Animal Hospital of Humble


This Texas hospital is anything but modest and can boast the client growth to prove it.

WHEN DR. ERNEST PARSON BOUGHT THE ANIMAL Hospital of Humble in Humble, Texas, in 2000, it wasn't because the building impressed him. The portable, wood-framed building had long outlived its usefulness. "It was about 1,200 square feet and was decrepit and falling apart," he says. One of the exam room floors had even caved in and required some quick repairs.

But Dr. Parson saw the building's potential, namely its location on a busy thoroughfare surrounded by rapidly growing suburban developments. So he and his team made do in the original structure until Dr. Parson could build a practice on the same site that was worthy of his talents, team, and clientele. Surviving the humble beginnings—shaky flooring and all—was well worth it, because his new practice earned a Merit Award in the 2008 Veterinary Economics Hospital Design Competition.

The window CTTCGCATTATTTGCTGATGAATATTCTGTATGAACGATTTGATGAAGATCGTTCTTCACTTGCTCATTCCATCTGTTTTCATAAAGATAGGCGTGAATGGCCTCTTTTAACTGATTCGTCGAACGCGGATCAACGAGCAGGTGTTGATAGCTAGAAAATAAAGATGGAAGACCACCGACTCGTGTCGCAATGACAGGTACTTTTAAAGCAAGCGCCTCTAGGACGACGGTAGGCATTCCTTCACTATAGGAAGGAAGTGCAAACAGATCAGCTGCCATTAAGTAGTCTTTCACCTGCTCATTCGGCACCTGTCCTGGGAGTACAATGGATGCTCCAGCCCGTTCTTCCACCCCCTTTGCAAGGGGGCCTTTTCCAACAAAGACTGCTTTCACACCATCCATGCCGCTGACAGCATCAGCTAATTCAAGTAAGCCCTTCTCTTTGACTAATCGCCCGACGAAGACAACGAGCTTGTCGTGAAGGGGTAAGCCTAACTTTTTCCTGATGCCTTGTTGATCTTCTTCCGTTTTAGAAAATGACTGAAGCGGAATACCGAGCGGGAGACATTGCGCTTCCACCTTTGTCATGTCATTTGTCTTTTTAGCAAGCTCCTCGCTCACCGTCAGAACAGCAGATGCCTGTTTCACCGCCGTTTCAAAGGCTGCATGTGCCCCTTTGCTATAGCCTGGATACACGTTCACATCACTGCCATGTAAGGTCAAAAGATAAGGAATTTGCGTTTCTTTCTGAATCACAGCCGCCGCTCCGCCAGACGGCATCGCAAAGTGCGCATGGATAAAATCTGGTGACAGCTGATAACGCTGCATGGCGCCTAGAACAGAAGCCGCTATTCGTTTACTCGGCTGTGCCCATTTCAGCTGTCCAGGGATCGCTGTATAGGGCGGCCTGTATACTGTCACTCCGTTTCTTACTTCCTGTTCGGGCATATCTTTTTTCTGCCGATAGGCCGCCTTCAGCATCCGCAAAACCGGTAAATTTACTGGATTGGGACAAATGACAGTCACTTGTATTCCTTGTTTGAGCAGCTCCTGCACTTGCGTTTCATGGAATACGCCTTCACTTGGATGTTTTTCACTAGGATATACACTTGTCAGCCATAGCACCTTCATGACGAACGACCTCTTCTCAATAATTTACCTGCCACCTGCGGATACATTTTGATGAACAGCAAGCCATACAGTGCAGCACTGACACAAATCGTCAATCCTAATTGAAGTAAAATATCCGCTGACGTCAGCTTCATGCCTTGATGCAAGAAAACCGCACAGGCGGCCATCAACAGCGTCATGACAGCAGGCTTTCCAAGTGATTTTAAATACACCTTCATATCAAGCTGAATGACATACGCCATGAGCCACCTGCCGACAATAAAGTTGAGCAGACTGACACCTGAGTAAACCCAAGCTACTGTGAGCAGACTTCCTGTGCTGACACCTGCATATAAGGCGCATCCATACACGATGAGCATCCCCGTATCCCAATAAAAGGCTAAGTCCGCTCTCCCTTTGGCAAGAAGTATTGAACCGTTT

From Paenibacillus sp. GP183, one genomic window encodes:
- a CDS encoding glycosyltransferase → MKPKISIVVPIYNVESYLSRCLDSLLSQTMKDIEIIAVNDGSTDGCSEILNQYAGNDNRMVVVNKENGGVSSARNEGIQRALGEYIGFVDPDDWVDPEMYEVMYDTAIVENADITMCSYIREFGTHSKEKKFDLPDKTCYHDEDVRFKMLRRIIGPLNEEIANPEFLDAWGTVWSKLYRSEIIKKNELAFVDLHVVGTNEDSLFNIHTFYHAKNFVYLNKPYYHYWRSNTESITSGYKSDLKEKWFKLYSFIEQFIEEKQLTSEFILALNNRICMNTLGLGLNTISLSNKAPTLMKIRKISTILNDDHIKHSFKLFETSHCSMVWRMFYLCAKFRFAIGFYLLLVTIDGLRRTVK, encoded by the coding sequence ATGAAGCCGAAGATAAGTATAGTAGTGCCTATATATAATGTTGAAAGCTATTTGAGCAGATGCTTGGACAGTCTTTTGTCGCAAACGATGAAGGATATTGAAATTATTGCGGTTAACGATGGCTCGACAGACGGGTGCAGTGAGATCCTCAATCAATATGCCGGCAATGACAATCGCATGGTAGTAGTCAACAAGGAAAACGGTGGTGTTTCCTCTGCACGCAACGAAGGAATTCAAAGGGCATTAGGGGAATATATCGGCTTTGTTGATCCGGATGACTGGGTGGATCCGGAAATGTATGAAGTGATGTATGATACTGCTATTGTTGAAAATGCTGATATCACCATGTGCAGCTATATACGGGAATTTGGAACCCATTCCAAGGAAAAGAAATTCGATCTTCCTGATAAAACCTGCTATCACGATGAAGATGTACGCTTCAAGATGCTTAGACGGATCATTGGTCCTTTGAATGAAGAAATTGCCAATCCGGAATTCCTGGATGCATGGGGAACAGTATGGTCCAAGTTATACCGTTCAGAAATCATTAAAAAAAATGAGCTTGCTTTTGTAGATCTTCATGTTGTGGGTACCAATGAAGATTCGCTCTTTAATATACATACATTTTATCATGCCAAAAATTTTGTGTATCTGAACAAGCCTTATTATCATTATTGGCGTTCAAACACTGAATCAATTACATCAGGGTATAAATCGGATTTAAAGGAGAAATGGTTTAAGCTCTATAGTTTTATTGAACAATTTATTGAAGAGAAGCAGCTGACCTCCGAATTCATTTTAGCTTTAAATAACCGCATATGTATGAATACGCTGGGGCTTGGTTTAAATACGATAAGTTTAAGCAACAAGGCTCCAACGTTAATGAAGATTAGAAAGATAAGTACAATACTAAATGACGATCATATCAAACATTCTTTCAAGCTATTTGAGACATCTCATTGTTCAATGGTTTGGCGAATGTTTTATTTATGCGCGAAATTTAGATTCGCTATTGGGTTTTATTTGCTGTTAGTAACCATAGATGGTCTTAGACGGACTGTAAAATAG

Photos by Chris Walter

Humbling experiences

Building a new veterinary hospital on the same lot as the old one could've resulted in construction nightmares, but fortunately, business wasn't interrupted. The team sweated it out in the original structure until the new building was complete, then moved into the new practice while the old was torn down to make room for expanded parking. Still, there were a few bumps along the way.

Just like home: Vertical board and batten siding in a three-color scheme, limestone detail, and lush landscaping create big Texas style in this modestly sized practice. (Photos by Chris Walter)

During the environmental inspection, inspectors found a well on the property and assumed it was an old oil well—the area is littered with oil wells from the late 1800s. Capping these wells can be expensive, so Dr. Parson had it reinspected, and luckily, the inspector discovered it was an old water well that didn't require any expensive treatment. "We definitely dodged a bullet there," Dr. Parson says.

Floor plan: Animal Hospital of Humble